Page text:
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# Monday, February 24, 2014

While writing an article Dealing with dynamic SQL in SQL Server we have crushed on a trivial C# code.

 Consider a declaration:

public enum Direction

public struct Order
  public string Field { get; set; }
  public Direction Direction { get; set; }

public class DateRange
  public DateTime? From { get; set; }
  public DateTime? To { get; set; }

public class Request
  public DateRange CreatedAt { get; set; }
  public string Summary { get; set; }
  public int[] State { get; set; }
  public DateRange UpdatedAt { get; set; }
  public Order[] Order { get; set; }

and a code:

  var request = new Request
    CreatedAt = { From = new DateTime(2014, 1, 1) },
    Order = new[]
      new Order { Field = "CreatedAt" }

It was hard to believe that this simple variable declaration throws NullReferenceException.

In fact we could not realize what the reason is until we have decompiled that code and poked into IL.

It appears that the problem is with the line:

CreatedAt = { From = new DateTime(2014, 1, 1) },

It's implemented like this:

var range = request.CreatedAt;

range.From = new DateTime(2014, 1, 1) ;
range.To = null;

In other words it assumes the instance stored in property CreatedAt is not null, and it reinitializes all its properties.

In contrast the following works as expected (no exception is thrown):

CreatedAt = new { From = new DateTime(2014, 1, 1) },

as it creates a new instance and assigns it to a property.

We think that this is very error prone, so if it's how C# is assumed to be then it's the problem of the spec, otherwise it's the problem of Microsoft implementation of C# (at least in VS 2010 - 2013).

Monday, February 24, 2014 8:48:35 AM UTC  #    Comments [4] -

Monday, February 24, 2014 5:25:35 PM UTC
It's clearly behavior as described in the spec unless I'm missing something. ( of CLS.) Object initializers run after the constructor and nothing is assumed besides that. They are compiled as a series of assignments through a temp variable to prevent partially initialized objects, exactly like what you see in the decompile. One needs to imagine the object initializer syntax as a shorthand for these assignments and nothing more, then it's hopefully less surprising.

C# in Depth by Jon Skeet has it pretty clearly.
Monday, February 24, 2014 9:34:06 PM UTC
Hello, Yuri!

You have found that this is the spec.

In our opinion that's the worse resolution, as we doubt many people would immediately spot the problem looking at those declarations.

Our point is that a language construct for a declaration like:

var request = new Request
CreatedAt = { From = new DateTime(2014, 1, 1) }

should not result in an error, as it's counter intuitive, and thus error prone.

In our opinion it would be better for this declaration to work as
CreatedAt = new { From = new DateTime(2014, 1, 1) },

or to be forbidden.
Vladimir Nesterovsky
Tuesday, February 25, 2014 7:08:14 AM UTC
I see your point... but I can also look at this from the standpoint of C# language designers. They clearly didn't want to change the semantics of object creation and initialization, that is default values, constructor semantics etc. I think that was the right choice. Given that, everything else flows logically from there - the object initializers are assignments run after the constructor has finished, and the object initializers' semantics is completely orthogonal to the constructor semantics. Therefore, the language has no idea whether the properties have or have not been initialized, and either choice you offer can be restrictive under certain circumstances.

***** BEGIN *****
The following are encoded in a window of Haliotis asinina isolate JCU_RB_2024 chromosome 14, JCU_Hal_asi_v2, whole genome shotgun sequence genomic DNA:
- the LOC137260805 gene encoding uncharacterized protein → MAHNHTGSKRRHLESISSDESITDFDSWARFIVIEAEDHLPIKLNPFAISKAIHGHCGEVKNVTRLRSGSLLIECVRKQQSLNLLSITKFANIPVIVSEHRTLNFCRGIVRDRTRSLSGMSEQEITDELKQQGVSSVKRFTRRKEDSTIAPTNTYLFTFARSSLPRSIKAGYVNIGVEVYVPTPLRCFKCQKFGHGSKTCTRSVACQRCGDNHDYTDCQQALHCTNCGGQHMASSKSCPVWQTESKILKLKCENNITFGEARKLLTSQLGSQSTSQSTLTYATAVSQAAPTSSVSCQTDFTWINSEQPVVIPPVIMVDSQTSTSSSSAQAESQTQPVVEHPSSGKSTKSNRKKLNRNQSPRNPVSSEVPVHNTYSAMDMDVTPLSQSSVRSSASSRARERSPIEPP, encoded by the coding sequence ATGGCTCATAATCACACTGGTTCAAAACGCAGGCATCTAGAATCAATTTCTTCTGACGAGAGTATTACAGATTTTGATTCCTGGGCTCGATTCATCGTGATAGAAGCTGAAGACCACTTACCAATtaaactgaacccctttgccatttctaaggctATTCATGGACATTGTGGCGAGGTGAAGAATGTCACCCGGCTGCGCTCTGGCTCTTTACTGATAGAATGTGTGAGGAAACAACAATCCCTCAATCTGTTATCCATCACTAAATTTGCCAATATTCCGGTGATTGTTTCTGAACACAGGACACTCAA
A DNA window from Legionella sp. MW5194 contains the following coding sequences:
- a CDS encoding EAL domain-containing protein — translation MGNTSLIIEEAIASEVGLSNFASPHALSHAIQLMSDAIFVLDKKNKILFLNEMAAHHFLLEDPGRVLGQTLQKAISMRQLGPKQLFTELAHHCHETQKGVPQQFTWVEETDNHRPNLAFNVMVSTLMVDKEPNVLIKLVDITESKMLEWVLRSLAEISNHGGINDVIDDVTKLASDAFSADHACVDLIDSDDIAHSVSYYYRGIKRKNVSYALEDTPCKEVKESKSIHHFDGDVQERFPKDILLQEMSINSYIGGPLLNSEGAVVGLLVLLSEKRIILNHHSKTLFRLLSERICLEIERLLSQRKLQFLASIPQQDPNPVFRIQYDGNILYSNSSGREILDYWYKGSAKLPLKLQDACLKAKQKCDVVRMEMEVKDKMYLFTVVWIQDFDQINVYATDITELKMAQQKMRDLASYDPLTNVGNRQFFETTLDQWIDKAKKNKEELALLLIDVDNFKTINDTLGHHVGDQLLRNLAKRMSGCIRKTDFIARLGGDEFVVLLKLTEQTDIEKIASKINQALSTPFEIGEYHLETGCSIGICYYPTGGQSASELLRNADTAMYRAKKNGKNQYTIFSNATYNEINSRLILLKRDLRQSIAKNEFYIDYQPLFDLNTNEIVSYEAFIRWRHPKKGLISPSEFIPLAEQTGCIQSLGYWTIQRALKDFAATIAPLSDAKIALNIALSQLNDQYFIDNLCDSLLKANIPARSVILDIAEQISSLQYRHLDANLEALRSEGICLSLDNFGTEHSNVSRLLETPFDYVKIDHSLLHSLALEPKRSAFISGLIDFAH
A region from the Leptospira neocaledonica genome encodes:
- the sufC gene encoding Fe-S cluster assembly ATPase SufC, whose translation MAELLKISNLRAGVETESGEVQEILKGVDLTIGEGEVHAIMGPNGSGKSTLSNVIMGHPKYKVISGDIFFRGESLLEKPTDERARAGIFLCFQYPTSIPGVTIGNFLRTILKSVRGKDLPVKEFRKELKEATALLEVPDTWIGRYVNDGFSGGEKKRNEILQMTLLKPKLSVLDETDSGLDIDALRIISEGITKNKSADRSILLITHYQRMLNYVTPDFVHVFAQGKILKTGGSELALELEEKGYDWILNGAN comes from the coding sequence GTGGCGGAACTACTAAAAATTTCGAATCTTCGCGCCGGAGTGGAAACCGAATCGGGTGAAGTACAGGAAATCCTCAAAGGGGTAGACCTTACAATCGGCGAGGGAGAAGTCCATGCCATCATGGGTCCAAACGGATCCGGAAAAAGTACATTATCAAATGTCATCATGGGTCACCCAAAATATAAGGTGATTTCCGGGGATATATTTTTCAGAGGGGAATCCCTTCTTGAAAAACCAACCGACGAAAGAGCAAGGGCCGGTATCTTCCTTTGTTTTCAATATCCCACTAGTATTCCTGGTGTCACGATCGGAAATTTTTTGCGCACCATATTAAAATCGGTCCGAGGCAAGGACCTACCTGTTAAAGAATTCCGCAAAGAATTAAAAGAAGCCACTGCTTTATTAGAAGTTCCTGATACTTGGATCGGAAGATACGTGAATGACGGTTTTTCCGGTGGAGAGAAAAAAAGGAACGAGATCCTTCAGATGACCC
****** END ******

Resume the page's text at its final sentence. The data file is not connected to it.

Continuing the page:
I agree the syntax looks odd and counterintuitive. But the object initializers were added to the language not as nice syntactic sugar but rather as a critical feature that enables instantiation and full initialization of anonymous classes in a single expression. It's understandable it required a compromise. Seen much worse in Java :-) Seriously, if you find this awkward the best would be to avoid this construct in your code and have fully parameterized constructors instead (unless you need it for this exact reason as mentioned above.) With named parameters you will get almost the same syntax as object initializers (round parenthesis instead of curly braces.) I think this is much better from any perspective, especially if you want to have immutable objects. The object initializers have a very specific goal, outside of the anonymous class instantiation usage they aren't perfect, I agree.
Tuesday, February 25, 2014 9:03:39 AM UTC
Object initializers are good, and we use it extensively.

But there are two sides here.
I'll use spec examples here:

1. initializers that use new operator.

public class Point
int x, y;
public int X { get { return x; } set { x = value; } }
public int Y { get { return y; } set { y = value; } }

public class Rectangle
Point p1, p2;
public Point P1 { get { return p1; } set { p1 = value; } }
public Point P2 { get { return p2; } set { p2 = value; } }

Rectangle r = new Rectangle {
P1 = new Point { X = 0, Y = 1 },
P2 = new Point { X = 2, Y = 3 }

2. nested object initializer

public class Rectangle
Point p1 = new Point();
Point p2 = new Point();
public Point P1 { get { return p1; } }
public Point P2 { get { return p2; } }

Rectangle r = new Rectangle {
P1 = { X = 0, Y = 1 },
P2 = { X = 2, Y = 3 }

#1 works always, #2 assumes members are not null.

Everything is good except that we don't like to have no single warning at compile time and have NRE at runtime for a trivial initialization.

We would prefer "nested object initializer" to be defined differently:

a) if property has a setter then it should create a new instance and assign it to the property.
b) if there is only a getter then it should ask the property value, and assign sub properties.
Vladimir Nesterovsky
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